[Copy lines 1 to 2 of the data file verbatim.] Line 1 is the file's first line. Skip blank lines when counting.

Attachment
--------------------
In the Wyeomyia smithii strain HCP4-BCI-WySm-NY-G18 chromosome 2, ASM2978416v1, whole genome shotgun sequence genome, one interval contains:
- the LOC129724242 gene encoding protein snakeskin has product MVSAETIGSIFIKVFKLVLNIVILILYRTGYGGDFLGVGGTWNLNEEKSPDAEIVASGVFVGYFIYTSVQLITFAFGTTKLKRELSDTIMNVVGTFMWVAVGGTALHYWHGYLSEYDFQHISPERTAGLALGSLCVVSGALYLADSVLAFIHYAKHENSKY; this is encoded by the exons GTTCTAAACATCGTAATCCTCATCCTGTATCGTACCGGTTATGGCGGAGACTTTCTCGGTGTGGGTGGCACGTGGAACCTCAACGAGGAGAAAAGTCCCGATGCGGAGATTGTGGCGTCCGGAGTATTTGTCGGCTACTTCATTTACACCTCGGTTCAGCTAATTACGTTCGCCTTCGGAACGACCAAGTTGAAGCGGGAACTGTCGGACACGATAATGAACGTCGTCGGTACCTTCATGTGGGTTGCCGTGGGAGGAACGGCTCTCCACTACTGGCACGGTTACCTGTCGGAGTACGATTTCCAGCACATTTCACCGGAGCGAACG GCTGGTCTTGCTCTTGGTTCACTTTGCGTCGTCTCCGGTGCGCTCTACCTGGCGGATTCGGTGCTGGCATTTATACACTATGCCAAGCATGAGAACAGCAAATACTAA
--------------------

In the Wyeomyia smithii strain HCP4-BCI-WySm-NY-G18 chromosome 2, ASM2978416v1, whole genome shotgun sequence genome, one interval contains:
- the LOC129724242 gene encoding protein snakeskin has product MVSAETIGSIFIKVFKLVLNIVILILYRTGYGGDFLGVGGTWNLNEEKSPDAEIVASGVFVGYFIYTSVQLITFAFGTTKLKRELSDTIMNVVGTFMWVAVGGTALHYWHGYLSEYDFQHISPERTAGLALGSLCVVSGALYLADSVLAFIHYAKHENSKY; this is encoded by the exons GTTCTAAACATCGTAATCCTCATCCTGTATCGTACCGGTTATGGCGGAGACTTTCTCGGTGTGGGTGGCACGTGGAACCTCAACGAGGAGAAAAGTCCCGATGCGGAGATTGTGGCGTCCGGAGTATTTGTCGGCTACTTCATTTACACCTCGGTTCAGCTAATTACGTTCGCCTTCGGAACGACCAAGTTGAAGCGGGAACTGTCGGACACGATAATGAACGTCGTCGGTACCTTCATGTGGGTTGCCGTGGGAGGAACGGCTCTCCACTACTGGCACGGTTACCTGTCGGAGTACGATTTCCAGCACATTTCACCGGAGCGAACG GCTGGTCTTGCTCTTGGTTCACTTTGCGTCGTCTCCGGTGCGCTCTACCTGGCGGATTCGGTGCTGGCATTTATACACTATGCCAAGCATGAGAACAGCAAATACTAA